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The Reorganization of Mexico Under the Seven Laws & The Republic of Texas

A scarce Italian edition of Le Sage's map of Mexico, Upper California and Texas, based largely on Alexandre von Humboldt's map of 1812.

Issued 1 year before Texas declared its Independence, the map is richly annotated with dates and details of early explorers and Missionaries. The accompanying text includes a history of California from Cortez to the early 19th Century and a history of Mexico from di Nizza to 1833, along with population and other tables.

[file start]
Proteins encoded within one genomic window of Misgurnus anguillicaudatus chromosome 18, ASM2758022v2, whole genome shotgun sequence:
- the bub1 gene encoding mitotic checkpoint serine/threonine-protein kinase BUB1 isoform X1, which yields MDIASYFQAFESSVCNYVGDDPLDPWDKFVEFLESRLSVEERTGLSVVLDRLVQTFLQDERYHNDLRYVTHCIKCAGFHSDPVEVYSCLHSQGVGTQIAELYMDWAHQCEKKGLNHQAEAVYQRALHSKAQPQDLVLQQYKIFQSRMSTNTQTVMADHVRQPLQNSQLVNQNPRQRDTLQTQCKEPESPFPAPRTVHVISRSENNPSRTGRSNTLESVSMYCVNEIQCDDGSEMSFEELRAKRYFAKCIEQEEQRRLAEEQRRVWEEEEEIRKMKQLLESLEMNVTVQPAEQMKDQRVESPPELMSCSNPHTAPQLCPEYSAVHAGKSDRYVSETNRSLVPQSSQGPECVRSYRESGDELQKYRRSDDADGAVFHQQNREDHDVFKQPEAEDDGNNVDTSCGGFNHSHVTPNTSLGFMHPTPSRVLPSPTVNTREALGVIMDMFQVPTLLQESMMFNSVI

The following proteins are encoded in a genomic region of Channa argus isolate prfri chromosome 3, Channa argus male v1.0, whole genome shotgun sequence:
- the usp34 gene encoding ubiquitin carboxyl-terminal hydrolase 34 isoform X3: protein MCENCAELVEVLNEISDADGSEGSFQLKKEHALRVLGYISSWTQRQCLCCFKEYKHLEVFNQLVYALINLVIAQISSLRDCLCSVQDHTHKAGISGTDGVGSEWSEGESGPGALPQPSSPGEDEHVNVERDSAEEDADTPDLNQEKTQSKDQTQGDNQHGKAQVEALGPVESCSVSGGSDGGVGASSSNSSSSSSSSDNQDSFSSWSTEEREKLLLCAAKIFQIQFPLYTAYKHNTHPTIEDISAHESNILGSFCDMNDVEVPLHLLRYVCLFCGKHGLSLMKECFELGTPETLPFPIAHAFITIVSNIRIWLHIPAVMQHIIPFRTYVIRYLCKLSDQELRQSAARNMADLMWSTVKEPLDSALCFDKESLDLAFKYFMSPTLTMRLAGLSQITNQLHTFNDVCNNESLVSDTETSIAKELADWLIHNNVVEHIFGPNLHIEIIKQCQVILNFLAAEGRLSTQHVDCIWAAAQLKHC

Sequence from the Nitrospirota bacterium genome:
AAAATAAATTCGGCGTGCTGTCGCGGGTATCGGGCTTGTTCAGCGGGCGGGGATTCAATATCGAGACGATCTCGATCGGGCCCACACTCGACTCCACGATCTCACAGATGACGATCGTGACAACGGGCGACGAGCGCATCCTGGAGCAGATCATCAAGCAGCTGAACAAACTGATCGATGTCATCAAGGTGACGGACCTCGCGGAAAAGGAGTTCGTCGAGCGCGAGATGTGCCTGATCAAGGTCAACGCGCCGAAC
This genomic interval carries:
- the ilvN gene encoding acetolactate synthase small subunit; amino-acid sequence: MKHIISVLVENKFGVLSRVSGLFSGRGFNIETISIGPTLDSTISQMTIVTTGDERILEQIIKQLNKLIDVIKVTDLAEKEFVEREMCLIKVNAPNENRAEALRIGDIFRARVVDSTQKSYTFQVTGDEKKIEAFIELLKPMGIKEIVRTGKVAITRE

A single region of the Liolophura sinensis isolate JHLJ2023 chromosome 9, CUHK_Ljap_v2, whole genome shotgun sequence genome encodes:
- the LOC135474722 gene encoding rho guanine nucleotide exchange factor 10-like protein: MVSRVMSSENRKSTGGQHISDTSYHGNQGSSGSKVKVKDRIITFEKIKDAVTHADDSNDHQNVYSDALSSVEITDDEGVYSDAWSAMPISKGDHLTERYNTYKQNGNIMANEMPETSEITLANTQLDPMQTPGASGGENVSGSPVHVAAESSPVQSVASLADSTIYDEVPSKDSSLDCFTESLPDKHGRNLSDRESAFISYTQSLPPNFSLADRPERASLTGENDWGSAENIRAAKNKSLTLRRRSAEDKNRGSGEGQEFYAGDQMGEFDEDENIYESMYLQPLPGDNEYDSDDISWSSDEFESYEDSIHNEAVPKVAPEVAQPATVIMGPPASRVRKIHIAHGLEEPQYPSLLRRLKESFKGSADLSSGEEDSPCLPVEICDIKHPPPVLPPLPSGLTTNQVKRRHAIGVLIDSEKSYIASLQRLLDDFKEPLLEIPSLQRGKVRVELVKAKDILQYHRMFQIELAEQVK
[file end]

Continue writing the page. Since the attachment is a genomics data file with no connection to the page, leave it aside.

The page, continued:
The map shows Mexico in the year of its reorganization under the Seven Laws an on the eve of Texas claiming its Independence.

Las Siete Leyes or Seven Laws were a series of constitutional changes that fundamentally altered the organizational structure of Mexico, ending the first federal period and creating a unitary republic, the Central Republic. Formalized under President Antonio López de Santa Anna on December 15, 1835, the Seven Laws were enacted in 1836. They were intended to centralize and strengthen the national government. The aim of the previous constitution was to create a political system that would emulate the success of the United States, but after a decade of political turmoil, economic stagnation, and threats and actual foreign invasion, conservatives concluded that a better path for Mexico was centralized power.